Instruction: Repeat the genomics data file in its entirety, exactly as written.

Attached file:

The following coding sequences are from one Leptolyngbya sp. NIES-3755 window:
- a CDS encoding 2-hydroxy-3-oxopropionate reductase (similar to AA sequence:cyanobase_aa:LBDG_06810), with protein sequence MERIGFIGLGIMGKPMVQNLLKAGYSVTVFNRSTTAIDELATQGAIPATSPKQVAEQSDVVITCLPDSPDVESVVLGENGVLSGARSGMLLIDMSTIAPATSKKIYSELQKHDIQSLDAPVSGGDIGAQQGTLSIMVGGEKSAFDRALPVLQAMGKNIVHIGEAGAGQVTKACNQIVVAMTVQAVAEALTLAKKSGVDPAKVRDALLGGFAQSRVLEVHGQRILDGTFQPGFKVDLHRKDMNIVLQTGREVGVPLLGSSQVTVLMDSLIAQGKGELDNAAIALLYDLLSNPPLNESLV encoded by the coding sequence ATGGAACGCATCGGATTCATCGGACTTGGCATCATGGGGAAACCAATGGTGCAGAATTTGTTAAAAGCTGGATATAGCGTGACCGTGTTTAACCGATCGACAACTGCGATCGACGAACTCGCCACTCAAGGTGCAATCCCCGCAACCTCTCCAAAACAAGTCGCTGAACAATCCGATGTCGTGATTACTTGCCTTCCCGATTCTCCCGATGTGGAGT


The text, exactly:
The following coding sequences are from one Leptolyngbya sp. NIES-3755 window:
- a CDS encoding 2-hydroxy-3-oxopropionate reductase (similar to AA sequence:cyanobase_aa:LBDG_06810), with protein sequence MERIGFIGLGIMGKPMVQNLLKAGYSVTVFNRSTTAIDELATQGAIPATSPKQVAEQSDVVITCLPDSPDVESVVLGENGVLSGARSGMLLIDMSTIAPATSKKIYSELQKHDIQSLDAPVSGGDIGAQQGTLSIMVGGEKSAFDRALPVLQAMGKNIVHIGEAGAGQVTKACNQIVVAMTVQAVAEALTLAKKSGVDPAKVRDALLGGFAQSRVLEVHGQRILDGTFQPGFKVDLHRKDMNIVLQTGREVGVPLLGSSQVTVLMDSLIAQGKGELDNAAIALLYDLLSNPPLNESLV encoded by the coding sequence ATGGAACGCATCGGATTCATCGGACTTGGCATCATGGGGAAACCAATGGTGCAGAATTTGTTAAAAGCTGGATATAGCGTGACCGTGTTTAACCGATCGACAACTGCGATCGACGAACTCGCCACTCAAGGTGCAATCCCCGCAACCTCTCCAAAACAAGTCGCTGAACAATCCGATGTCGTGATTACTTGCCTTCCCGATTCTCCCGATGTGGAGT